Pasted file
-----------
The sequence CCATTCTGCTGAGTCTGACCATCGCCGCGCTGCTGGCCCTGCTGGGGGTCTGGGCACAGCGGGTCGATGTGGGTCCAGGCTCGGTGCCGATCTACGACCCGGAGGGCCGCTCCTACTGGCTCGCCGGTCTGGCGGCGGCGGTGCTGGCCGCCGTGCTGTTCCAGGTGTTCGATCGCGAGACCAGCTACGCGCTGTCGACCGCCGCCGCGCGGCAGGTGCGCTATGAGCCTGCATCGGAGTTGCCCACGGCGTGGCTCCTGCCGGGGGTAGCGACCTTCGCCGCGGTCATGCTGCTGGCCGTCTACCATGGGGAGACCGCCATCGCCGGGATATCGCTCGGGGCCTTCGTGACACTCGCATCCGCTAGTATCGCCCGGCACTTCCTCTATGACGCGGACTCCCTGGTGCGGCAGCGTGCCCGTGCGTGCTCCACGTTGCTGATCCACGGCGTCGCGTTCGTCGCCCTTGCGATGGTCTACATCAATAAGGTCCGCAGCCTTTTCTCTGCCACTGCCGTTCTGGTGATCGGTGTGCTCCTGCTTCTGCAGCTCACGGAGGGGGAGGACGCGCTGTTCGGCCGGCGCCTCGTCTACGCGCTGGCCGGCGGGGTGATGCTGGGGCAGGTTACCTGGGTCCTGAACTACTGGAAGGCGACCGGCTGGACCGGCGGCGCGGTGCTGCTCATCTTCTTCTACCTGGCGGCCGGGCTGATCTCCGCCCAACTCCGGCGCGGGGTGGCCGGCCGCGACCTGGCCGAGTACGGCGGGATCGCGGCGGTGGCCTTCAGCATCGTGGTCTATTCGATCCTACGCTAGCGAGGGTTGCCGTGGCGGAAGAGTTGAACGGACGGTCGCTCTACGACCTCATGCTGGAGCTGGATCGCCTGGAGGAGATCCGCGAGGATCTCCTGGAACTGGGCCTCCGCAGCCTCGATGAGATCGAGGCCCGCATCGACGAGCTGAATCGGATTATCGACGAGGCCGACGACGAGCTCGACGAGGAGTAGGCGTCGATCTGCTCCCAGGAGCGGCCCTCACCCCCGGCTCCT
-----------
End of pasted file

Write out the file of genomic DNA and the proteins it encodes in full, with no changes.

The sequence CCATTCTGCTGAGTCTGACCATCGCCGCGCTGCTGGCCCTGCTGGGGGTCTGGGCACAGCGGGTCGATGTGGGTCCAGGCTCGGTGCCGATCTACGACCCGGAGGGCCGCTCCTACTGGCTCGCCGGTCTGGCGGCGGCGGTGCTGGCCGCCGTGCTGTTCCAGGTGTTCGATCGCGAGACCAGCTACGCGCTGTCGACCGCCGCCGCGCGGCAGGTGCGCTATGAGCCTGCATCGGAGTTGCCCACGGCGTGGCTCCTGCCGGGGGTAGCGACCTTCGCCGCGGTCATGCTGCTGGCCGTCTACCATGGGGAGACCGCCATCGCCGGGATATCGCTCGGGGCCTTCGTGACACTCGCATCCGCTAGTATCGCCCGGCACTTCCTCTATGACGCGGACTCCCTGGTGCGGCAGCGTGCCCGTGCGTGCTCCACGTTGCTGATCCACGGCGTCGCGTTCGTCGCCCTTGCGATGGTCTACATCAATAAGGTCCGCAGCCTTTTCTCTGCCACTGCCGTTCTGGTGATCGGTGTGCTCCTGCTTCTGCAGCTCACGGAGGGGGAGGACGCGCTGTTCGGCCGGCGCCTCGTCTACGCGCTGGCCGGCGGGGTGATGCTGGGGCAGGTTACCTGGGTCCTGAACTACTGGAAGGCGACCGGCTGGACCGGCGGCGCGGTGCTGCTCATCTTCTTCTACCTGGCGGCCGGGCTGATCTCCGCCCAACTCCGGCGCGGGGTGGCCGGCCGCGACCTGGCCGAGTACGGCGGGATCGCGGCGGTGGCCTTCAGCATCGTGGTCTATTCGATCCTACGCTAGCGAGGGTTGCCGTGGCGGAAGAGTTGAACGGACGGTCGCTCTACGACCTCATGCTGGAGCTGGATCGCCTGGAGGAGATCCGCGAGGATCTCCTGGAACTGGGCCTCCGCAGCCTCGATGAGATCGAGGCCCGCATCGACGAGCTGAATCGGATTATCGACGAGGCCGACGACGAGCTCGACGAGGAGTAGGCGTCGATCTGCTCCCAGGAGCGGCCCTCACCCCCGGCTCCT